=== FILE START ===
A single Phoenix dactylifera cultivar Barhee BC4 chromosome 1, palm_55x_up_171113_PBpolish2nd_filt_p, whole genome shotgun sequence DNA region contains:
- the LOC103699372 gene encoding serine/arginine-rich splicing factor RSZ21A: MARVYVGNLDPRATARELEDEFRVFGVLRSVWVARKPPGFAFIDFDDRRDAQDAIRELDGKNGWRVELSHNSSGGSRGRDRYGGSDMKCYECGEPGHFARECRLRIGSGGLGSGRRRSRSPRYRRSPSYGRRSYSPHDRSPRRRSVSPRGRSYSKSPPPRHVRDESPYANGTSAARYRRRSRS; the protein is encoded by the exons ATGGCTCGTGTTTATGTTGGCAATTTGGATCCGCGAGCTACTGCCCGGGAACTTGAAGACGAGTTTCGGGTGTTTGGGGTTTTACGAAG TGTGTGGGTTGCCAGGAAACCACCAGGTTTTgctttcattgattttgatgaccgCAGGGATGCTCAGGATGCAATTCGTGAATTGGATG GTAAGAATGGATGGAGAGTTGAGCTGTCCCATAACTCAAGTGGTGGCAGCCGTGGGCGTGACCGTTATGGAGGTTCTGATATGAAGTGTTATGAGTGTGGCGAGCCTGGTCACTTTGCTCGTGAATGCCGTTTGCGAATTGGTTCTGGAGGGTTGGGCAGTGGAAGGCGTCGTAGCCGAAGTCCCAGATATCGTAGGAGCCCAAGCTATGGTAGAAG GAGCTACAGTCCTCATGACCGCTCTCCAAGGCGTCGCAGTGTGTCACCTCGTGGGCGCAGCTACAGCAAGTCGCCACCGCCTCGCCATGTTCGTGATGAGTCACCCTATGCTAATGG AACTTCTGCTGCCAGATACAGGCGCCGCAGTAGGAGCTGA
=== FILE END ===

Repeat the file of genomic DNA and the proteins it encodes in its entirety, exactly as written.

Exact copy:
A single Phoenix dactylifera cultivar Barhee BC4 chromosome 1, palm_55x_up_171113_PBpolish2nd_filt_p, whole genome shotgun sequence DNA region contains:
- the LOC103699372 gene encoding serine/arginine-rich splicing factor RSZ21A: MARVYVGNLDPRATARELEDEFRVFGVLRSVWVARKPPGFAFIDFDDRRDAQDAIRELDGKNGWRVELSHNSSGGSRGRDRYGGSDMKCYECGEPGHFARECRLRIGSGGLGSGRRRSRSPRYRRSPSYGRRSYSPHDRSPRRRSVSPRGRSYSKSPPPRHVRDESPYANGTSAARYRRRSRS; the protein is encoded by the exons ATGGCTCGTGTTTATGTTGGCAATTTGGATCCGCGAGCTACTGCCCGGGAACTTGAAGACGAGTTTCGGGTGTTTGGGGTTTTACGAAG TGTGTGGGTTGCCAGGAAACCACCAGGTTTTgctttcattgattttgatgaccgCAGGGATGCTCAGGATGCAATTCGTGAATTGGATG GTAAGAATGGATGGAGAGTTGAGCTGTCCCATAACTCAAGTGGTGGCAGCCGTGGGCGTGACCGTTATGGAGGTTCTGATATGAAGTGTTATGAGTGTGGCGAGCCTGGTCACTTTGCTCGTGAATGCCGTTTGCGAATTGGTTCTGGAGGGTTGGGCAGTGGAAGGCGTCGTAGCCGAAGTCCCAGATATCGTAGGAGCCCAAGCTATGGTAGAAG GAGCTACAGTCCTCATGACCGCTCTCCAAGGCGTCGCAGTGTGTCACCTCGTGGGCGCAGCTACAGCAAGTCGCCACCGCCTCGCCATGTTCGTGATGAGTCACCCTATGCTAATGG AACTTCTGCTGCCAGATACAGGCGCCGCAGTAGGAGCTGA